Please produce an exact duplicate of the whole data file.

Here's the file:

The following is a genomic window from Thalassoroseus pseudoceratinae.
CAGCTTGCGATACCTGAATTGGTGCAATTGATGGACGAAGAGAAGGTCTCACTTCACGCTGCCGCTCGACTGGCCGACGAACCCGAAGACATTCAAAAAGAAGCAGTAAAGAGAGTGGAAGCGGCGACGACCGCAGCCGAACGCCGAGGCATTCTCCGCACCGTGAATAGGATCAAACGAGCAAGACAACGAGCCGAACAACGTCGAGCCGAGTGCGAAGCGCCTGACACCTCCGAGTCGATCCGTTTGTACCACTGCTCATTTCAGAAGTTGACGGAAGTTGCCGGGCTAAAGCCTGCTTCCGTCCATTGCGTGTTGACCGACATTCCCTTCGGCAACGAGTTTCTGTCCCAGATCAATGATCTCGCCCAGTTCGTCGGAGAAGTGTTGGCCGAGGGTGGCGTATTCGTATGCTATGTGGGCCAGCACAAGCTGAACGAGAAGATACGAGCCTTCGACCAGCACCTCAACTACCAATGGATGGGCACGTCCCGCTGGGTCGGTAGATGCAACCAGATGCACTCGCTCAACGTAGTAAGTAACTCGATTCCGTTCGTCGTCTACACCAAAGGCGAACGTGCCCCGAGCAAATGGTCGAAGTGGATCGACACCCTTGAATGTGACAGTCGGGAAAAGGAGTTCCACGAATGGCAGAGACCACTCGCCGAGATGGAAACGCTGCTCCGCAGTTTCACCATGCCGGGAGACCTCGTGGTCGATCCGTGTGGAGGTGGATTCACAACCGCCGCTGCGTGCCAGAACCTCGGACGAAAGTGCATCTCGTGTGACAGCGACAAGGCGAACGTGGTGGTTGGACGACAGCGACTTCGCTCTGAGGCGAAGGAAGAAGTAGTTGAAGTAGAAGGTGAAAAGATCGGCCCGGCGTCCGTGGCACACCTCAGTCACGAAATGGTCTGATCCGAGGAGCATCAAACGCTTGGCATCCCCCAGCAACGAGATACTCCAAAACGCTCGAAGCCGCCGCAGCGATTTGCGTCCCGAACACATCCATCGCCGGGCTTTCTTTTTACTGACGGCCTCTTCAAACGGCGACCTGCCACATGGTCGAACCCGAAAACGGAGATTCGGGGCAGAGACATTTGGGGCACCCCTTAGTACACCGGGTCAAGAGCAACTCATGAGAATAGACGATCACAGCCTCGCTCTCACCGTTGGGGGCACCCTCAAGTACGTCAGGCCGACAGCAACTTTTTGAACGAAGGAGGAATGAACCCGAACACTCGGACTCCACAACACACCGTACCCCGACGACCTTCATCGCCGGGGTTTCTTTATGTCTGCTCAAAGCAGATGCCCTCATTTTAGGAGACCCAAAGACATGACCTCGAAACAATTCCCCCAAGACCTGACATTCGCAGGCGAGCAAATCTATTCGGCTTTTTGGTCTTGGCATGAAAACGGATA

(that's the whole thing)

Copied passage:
The following is a genomic window from Thalassoroseus pseudoceratinae.
CAGCTTGCGATACCTGAATTGGTGCAATTGATGGACGAAGAGAAGGTCTCACTTCACGCTGCCGCTCGACTGGCCGACGAACCCGAAGACATTCAAAAAGAAGCAGTAAAGAGAGTGGAAGCGGCGACGACCGCAGCCGAACGCCGAGGCATTCTCCGCACCGTGAATAGGATCAAACGAGCAAGACAACGAGCCGAACAACGTCGAGCCGAGTGCGAAGCGCCTGACACCTCCGAGTCGATCCGTTTGTACCACTGCTCATTTCAGAAGTTGACGGAAGTTGCCGGGCTAAAGCCTGCTTCCGTCCATTGCGTGTTGACCGACATTCCCTTCGGCAACGAGTTTCTGTCCCAGATCAATGATCTCGCCCAGTTCGTCGGAGAAGTGTTGGCCGAGGGTGGCGTATTCGTATGCTATGTGGGCCAGCACAAGCTGAACGAGAAGATACGAGCCTTCGACCAGCACCTCAACTACCAATGGATGGGCACGTCCCGCTGGGTCGGTAGATGCAACCAGATGCACTCGCTCAACGTAGTAAGTAACTCGATTCCGTTCGTCGTCTACACCAAAGGCGAACGTGCCCCGAGCAAATGGTCGAAGTGGATCGACACCCTTGAATGTGACAGTCGGGAAAAGGAGTTCCACGAATGGCAGAGACCACTCGCCGAGATGGAAACGCTGCTCCGCAGTTTCACCATGCCGGGAGACCTCGTGGTCGATCCGTGTGGAGGTGGATTCACAACCGCCGCTGCGTGCCAGAACCTCGGACGAAAGTGCATCTCGTGTGACAGCGACAAGGCGAACGTGGTGGTTGGACGACAGCGACTTCGCTCTGAGGCGAAGGAAGAAGTAGTTGAAGTAGAAGGTGAAAAGATCGGCCCGGCGTCCGTGGCACACCTCAGTCACGAAATGGTCTGATCCGAGGAGCATCAAACGCTTGGCATCCCCCAGCAACGAGATACTCCAAAACGCTCGAAGCCGCCGCAGCGATTTGCGTCCCGAACACATCCATCGCCGGGCTTTCTTTTTACTGACGGCCTCTTCAAACGGCGACCTGCCACATGGTCGAACCCGAAAACGGAGATTCGGGGCAGAGACATTTGGGGCACCCCTTAGTACACCGGGTCAAGAGCAACTCATGAGAATAGACGATCACAGCCTCGCTCTCACCGTTGGGGGCACCCTCAAGTACGTCAGGCCGACAGCAACTTTTTGAACGAAGGAGGAATGAACCCGAACACTCGGACTCCACAACACACCGTACCCCGACGACCTTCATCGCCGGGGTTTCTTTATGTCTGCTCAAAGCAGATGCCCTCATTTTAGGAGACCCAAAGACATGACCTCGAAACAATTCCCCCAAGACCTGACATTCGCAGGCGAGCAAATCTATTCGGCTTTTTGGTCTTGGCATGAAAACGGATA